This week I had a third PET scan, the second since I started treatment. The results show continued progress in shrinking the tumor even if the results are not as dramatic as the last PET scan.
Looking at the results:
From the original PET scan:
Large intensely FDG avid approximately 6 x 11 x 12 cm (AP, TRV, CC dimensions) in the anterior mediastinal/level 3 soft tissue density mass resulting in moderate mass effect and displacement of the heart and great vessels. Relatively homogeneous tracer uptake, SUVmax = 25.
From the second PET scan:
Interval significant decrease in size to known anterior mediastinal mass with heterogeneous and discontinues moderate to intense peripheral tracer uptake, SUVmax = 6. It measures approximately 2.8 x 6.4 x 7 cm (AP, TRV, CC dimensions).
From the third PET scan:
Decreased size and FDG avidity of anterior mediastinal mass measuring 4.6 x 2.3 cm with SUVmax 4.3 (yes, I noticed that there are only 2 dimensions this time. I don’t know what that means, but I will be asking).
So, the tumor lost another approximately 2 cm and is not as hot (or bright).
This is progress.
On another front, the chemo is catching up with me in the form of anemia. I have blood drawn every week if not more often to monitor for all kinds of things. Measuring the level of white blood cells and neutrophils determines if I can tolerate the next round of chemo. To make sure these levels stay within an acceptable range I get a shot of Neulasta at the end of every round of chemo. Another thing they monitor is hemoglobin levels. These are the red blood cells that help carry oxygen through your body. When the level of hemoglobin drops below certain levels you are mild, moderately, or severely anemic.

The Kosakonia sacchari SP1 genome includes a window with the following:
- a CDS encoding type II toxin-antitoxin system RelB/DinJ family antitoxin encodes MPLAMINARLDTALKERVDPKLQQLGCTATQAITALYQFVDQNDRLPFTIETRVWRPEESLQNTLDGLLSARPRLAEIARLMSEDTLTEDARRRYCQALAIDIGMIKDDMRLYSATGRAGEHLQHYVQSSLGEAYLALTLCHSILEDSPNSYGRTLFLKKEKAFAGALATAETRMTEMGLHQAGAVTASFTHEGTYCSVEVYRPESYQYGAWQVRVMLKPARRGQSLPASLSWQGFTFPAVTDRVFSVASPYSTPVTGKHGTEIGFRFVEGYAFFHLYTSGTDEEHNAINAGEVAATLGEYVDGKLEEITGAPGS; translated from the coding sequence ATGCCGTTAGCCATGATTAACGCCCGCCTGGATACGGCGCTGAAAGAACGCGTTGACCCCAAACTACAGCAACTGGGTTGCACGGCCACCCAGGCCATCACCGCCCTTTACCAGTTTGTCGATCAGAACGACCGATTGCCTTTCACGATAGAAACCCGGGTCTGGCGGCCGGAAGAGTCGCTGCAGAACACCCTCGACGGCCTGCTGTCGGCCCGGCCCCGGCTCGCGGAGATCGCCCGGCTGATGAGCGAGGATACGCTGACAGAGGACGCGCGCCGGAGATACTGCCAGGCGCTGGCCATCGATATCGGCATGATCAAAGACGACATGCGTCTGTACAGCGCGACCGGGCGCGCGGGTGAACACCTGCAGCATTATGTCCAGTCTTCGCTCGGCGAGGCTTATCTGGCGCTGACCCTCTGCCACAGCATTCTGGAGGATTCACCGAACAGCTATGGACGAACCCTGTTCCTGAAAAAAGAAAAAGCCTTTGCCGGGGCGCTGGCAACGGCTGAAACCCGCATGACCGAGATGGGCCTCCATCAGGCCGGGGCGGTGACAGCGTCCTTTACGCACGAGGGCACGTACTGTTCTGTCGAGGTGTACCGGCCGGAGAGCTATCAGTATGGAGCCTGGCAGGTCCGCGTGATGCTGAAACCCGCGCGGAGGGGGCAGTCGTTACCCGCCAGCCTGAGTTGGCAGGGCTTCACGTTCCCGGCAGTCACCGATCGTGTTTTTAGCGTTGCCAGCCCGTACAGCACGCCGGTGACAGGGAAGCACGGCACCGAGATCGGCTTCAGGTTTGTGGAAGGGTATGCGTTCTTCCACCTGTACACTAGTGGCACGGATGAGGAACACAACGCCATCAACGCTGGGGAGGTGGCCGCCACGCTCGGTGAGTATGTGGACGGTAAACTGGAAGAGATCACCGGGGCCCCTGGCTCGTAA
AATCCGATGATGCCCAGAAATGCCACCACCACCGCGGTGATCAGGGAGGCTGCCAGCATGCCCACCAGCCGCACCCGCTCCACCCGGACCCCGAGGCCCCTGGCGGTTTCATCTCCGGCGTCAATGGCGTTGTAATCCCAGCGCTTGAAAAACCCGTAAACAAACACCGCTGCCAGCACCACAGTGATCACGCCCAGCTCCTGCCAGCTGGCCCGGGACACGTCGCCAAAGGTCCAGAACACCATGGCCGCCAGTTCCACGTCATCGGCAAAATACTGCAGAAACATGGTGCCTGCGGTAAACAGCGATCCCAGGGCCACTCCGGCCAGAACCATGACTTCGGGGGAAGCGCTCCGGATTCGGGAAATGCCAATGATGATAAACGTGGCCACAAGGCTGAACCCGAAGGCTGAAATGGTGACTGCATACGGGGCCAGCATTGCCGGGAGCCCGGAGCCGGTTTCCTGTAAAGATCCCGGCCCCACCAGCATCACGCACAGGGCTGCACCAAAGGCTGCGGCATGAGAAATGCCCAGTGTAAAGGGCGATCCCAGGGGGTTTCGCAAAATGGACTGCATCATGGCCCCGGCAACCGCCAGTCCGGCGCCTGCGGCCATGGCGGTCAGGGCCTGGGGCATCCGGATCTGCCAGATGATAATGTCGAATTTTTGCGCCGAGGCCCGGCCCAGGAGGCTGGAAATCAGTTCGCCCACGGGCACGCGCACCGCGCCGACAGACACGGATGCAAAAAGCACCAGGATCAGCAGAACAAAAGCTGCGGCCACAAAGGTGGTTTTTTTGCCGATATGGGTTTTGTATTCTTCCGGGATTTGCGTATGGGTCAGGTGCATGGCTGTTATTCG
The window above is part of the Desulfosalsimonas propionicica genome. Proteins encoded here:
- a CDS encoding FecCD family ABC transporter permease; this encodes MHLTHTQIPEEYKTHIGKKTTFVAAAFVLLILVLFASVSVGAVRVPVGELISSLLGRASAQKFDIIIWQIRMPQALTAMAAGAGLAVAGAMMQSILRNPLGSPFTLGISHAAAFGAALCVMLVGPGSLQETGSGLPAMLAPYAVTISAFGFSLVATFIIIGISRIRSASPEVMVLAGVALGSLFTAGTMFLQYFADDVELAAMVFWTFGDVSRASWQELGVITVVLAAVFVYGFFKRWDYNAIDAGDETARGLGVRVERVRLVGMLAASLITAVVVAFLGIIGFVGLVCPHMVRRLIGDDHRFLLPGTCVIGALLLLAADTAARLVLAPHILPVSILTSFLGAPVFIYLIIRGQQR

I have had lowered levels of hemoglobin since I started treatment. The chemo drugs attack fast growing cells – like cancer cells, and hair follicles, and blood cells. While the Neulasta has kept my white blood cells in a good range, my red blood cells have been on their own. My hemoglobin dropped to 7.5 and then a week later to 6.3 – severely anemic.
Anemia makes you feel tired. Very tired all the way to no energy at all. It also makes you feel weak, may cause mouth sores (got those, not fun but treatable), bruising, and the list goes on.
The treatment for severe anemia is pretty simple. You get a blood transfusion. I spent the better part of a day receiving 2 units of blood. The procedure itself was not a big deal. Afterwards I experienced mild fever (expected). And I feel better than I have in a couple of weeks.
The truth is that my hemoglobin would probably recover on its own given time. The transfusion is faster and keeps me on track for the next round of chemo starting Monday. This also means that my doctor will probably not increase my dose for the chemo this next round. I am ready, but I can’t say I am looking forward to it.